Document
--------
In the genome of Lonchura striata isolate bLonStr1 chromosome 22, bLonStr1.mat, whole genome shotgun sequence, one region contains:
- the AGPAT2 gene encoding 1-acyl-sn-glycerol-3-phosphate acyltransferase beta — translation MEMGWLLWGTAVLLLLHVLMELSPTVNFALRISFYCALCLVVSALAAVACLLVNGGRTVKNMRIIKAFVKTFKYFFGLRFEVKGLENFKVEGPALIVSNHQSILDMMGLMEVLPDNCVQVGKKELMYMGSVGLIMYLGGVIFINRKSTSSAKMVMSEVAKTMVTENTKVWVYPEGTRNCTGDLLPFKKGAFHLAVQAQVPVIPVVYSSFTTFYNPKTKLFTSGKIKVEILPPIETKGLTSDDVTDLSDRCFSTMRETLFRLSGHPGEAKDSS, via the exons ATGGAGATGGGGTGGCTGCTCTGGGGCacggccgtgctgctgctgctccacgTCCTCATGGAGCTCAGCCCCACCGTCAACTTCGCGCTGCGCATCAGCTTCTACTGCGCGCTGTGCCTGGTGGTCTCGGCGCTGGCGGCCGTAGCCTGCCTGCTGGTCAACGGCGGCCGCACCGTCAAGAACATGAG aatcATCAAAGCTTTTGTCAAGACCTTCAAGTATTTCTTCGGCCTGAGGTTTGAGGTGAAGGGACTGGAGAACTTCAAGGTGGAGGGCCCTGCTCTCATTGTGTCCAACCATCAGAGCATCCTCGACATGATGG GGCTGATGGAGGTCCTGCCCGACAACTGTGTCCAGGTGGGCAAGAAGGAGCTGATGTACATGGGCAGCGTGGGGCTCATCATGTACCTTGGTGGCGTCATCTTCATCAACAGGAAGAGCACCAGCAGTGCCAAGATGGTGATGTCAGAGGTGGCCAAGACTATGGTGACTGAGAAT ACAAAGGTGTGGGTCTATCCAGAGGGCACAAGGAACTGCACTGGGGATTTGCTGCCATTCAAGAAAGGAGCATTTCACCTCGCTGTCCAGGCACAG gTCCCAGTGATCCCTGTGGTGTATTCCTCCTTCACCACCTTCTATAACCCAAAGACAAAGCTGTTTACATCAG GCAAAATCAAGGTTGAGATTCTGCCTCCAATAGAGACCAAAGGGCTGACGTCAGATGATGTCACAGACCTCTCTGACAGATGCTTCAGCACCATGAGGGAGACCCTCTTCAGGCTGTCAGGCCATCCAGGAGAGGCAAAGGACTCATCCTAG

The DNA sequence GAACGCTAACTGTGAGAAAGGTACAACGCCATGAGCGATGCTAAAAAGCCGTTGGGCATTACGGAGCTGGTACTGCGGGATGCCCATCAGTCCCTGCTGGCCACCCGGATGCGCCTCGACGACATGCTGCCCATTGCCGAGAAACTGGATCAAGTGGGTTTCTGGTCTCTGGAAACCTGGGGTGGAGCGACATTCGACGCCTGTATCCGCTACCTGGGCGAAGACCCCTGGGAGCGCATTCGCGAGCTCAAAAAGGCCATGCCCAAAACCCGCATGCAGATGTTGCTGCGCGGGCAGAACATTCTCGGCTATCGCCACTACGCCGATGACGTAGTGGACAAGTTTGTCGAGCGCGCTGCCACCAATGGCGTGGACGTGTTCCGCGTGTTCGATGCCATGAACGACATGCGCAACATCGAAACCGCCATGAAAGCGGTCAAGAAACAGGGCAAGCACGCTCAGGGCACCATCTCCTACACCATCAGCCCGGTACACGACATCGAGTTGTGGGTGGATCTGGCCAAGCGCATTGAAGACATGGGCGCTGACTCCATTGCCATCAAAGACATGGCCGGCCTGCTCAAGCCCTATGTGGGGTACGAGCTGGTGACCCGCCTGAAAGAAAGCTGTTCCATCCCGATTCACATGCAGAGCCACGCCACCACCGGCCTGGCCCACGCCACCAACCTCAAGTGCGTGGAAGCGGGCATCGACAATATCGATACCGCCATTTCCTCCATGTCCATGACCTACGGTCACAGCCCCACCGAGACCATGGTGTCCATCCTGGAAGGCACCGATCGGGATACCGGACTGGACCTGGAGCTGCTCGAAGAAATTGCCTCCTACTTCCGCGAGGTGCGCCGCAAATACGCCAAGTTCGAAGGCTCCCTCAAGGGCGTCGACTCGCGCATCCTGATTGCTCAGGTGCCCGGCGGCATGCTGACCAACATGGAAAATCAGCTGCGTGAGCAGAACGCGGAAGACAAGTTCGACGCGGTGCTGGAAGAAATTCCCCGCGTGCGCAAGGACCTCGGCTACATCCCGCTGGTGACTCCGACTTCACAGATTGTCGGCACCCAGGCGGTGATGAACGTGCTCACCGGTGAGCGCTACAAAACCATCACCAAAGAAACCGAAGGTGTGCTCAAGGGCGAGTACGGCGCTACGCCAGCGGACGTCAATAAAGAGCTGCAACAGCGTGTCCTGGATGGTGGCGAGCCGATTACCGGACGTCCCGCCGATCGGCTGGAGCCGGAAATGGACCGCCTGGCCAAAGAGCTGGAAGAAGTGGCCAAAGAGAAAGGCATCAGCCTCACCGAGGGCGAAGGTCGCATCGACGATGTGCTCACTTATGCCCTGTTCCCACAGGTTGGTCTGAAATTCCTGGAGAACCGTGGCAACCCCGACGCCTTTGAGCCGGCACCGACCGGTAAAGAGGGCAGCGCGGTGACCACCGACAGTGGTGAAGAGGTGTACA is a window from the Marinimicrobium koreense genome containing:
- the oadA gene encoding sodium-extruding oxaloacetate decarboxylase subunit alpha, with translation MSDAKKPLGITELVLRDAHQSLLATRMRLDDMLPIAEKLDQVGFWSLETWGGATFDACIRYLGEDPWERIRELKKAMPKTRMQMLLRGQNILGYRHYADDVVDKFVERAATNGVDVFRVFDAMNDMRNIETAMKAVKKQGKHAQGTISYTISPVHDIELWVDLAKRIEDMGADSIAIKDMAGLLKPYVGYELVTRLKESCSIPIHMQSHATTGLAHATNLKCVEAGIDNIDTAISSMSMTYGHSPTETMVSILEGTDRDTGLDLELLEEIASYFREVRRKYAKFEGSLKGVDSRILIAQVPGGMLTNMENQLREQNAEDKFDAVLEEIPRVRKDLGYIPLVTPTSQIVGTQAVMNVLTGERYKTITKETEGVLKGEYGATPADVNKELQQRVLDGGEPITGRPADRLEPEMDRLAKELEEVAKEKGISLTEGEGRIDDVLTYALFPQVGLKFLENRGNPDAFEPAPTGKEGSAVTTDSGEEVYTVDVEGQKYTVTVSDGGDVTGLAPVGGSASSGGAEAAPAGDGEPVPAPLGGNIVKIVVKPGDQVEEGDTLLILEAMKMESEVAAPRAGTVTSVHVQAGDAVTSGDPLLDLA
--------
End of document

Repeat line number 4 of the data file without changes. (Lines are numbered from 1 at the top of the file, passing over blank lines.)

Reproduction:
- the oadA gene encoding sodium-extruding oxaloacetate decarboxylase subunit alpha, with translation MSDAKKPLGITELVLRDAHQSLLATRMRLDDMLPIAEKLDQVGFWSLETWGGATFDACIRYLGEDPWERIRELKKAMPKTRMQMLLRGQNILGYRHYADDVVDKFVERAATNGVDVFRVFDAMNDMRNIETAMKAVKKQGKHAQGTISYTISPVHDIELWVDLAKRIEDMGADSIAIKDMAGLLKPYVGYELVTRLKESCSIPIHMQSHATTGLAHATNLKCVEAGIDNIDTAISSMSMTYGHSPTETMVSILEGTDRDTGLDLELLEEIASYFREVRRKYAKFEGSLKGVDSRILIAQVPGGMLTNMENQLREQNAEDKFDAVLEEIPRVRKDLGYIPLVTPTSQIVGTQAVMNVLTGERYKTITKETEGVLKGEYGATPADVNKELQQRVLDGGEPITGRPADRLEPEMDRLAKELEEVAKEKGISLTEGEGRIDDVLTYALFPQVGLKFLENRGNPDAFEPAPTGKEGSAVTTDSGEEVYTVDVEGQKYTVTVSDGGDVTGLAPVGGSASSGGAEAAPAGDGEPVPAPLGGNIVKIVVKPGDQVEEGDTLLILEAMKMESEVAAPRAGTVTSVHVQAGDAVTSGDPLLDLA